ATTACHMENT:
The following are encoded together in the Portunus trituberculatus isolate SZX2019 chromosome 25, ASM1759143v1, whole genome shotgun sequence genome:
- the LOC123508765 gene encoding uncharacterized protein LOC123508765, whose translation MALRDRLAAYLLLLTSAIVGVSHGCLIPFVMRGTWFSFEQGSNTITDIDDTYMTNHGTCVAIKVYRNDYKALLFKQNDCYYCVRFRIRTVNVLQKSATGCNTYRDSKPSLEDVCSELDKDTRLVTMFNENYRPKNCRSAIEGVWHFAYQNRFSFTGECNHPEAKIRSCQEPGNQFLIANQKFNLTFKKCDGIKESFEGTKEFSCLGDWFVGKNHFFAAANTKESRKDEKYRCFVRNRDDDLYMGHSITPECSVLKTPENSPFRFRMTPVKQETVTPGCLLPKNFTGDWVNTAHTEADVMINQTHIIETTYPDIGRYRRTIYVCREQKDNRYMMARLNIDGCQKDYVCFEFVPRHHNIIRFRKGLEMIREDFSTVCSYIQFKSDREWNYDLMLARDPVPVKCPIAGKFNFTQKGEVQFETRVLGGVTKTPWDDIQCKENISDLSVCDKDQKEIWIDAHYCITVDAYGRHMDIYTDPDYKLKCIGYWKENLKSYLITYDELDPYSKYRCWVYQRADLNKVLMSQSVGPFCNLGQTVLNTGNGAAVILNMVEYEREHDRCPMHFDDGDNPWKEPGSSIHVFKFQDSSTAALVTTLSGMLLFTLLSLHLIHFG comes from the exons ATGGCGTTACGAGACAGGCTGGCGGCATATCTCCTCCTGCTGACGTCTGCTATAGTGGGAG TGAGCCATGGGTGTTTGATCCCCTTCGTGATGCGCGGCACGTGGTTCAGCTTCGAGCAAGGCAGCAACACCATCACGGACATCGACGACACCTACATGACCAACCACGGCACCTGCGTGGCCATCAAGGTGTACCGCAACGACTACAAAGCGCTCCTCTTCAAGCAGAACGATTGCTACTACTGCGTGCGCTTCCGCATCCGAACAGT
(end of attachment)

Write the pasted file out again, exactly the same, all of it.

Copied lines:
The following are encoded together in the Portunus trituberculatus isolate SZX2019 chromosome 25, ASM1759143v1, whole genome shotgun sequence genome:
- the LOC123508765 gene encoding uncharacterized protein LOC123508765, whose translation MALRDRLAAYLLLLTSAIVGVSHGCLIPFVMRGTWFSFEQGSNTITDIDDTYMTNHGTCVAIKVYRNDYKALLFKQNDCYYCVRFRIRTVNVLQKSATGCNTYRDSKPSLEDVCSELDKDTRLVTMFNENYRPKNCRSAIEGVWHFAYQNRFSFTGECNHPEAKIRSCQEPGNQFLIANQKFNLTFKKCDGIKESFEGTKEFSCLGDWFVGKNHFFAAANTKESRKDEKYRCFVRNRDDDLYMGHSITPECSVLKTPENSPFRFRMTPVKQETVTPGCLLPKNFTGDWVNTAHTEADVMINQTHIIETTYPDIGRYRRTIYVCREQKDNRYMMARLNIDGCQKDYVCFEFVPRHHNIIRFRKGLEMIREDFSTVCSYIQFKSDREWNYDLMLARDPVPVKCPIAGKFNFTQKGEVQFETRVLGGVTKTPWDDIQCKENISDLSVCDKDQKEIWIDAHYCITVDAYGRHMDIYTDPDYKLKCIGYWKENLKSYLITYDELDPYSKYRCWVYQRADLNKVLMSQSVGPFCNLGQTVLNTGNGAAVILNMVEYEREHDRCPMHFDDGDNPWKEPGSSIHVFKFQDSSTAALVTTLSGMLLFTLLSLHLIHFG comes from the exons ATGGCGTTACGAGACAGGCTGGCGGCATATCTCCTCCTGCTGACGTCTGCTATAGTGGGAG TGAGCCATGGGTGTTTGATCCCCTTCGTGATGCGCGGCACGTGGTTCAGCTTCGAGCAAGGCAGCAACACCATCACGGACATCGACGACACCTACATGACCAACCACGGCACCTGCGTGGCCATCAAGGTGTACCGCAACGACTACAAAGCGCTCCTCTTCAAGCAGAACGATTGCTACTACTGCGTGCGCTTCCGCATCCGAACAGT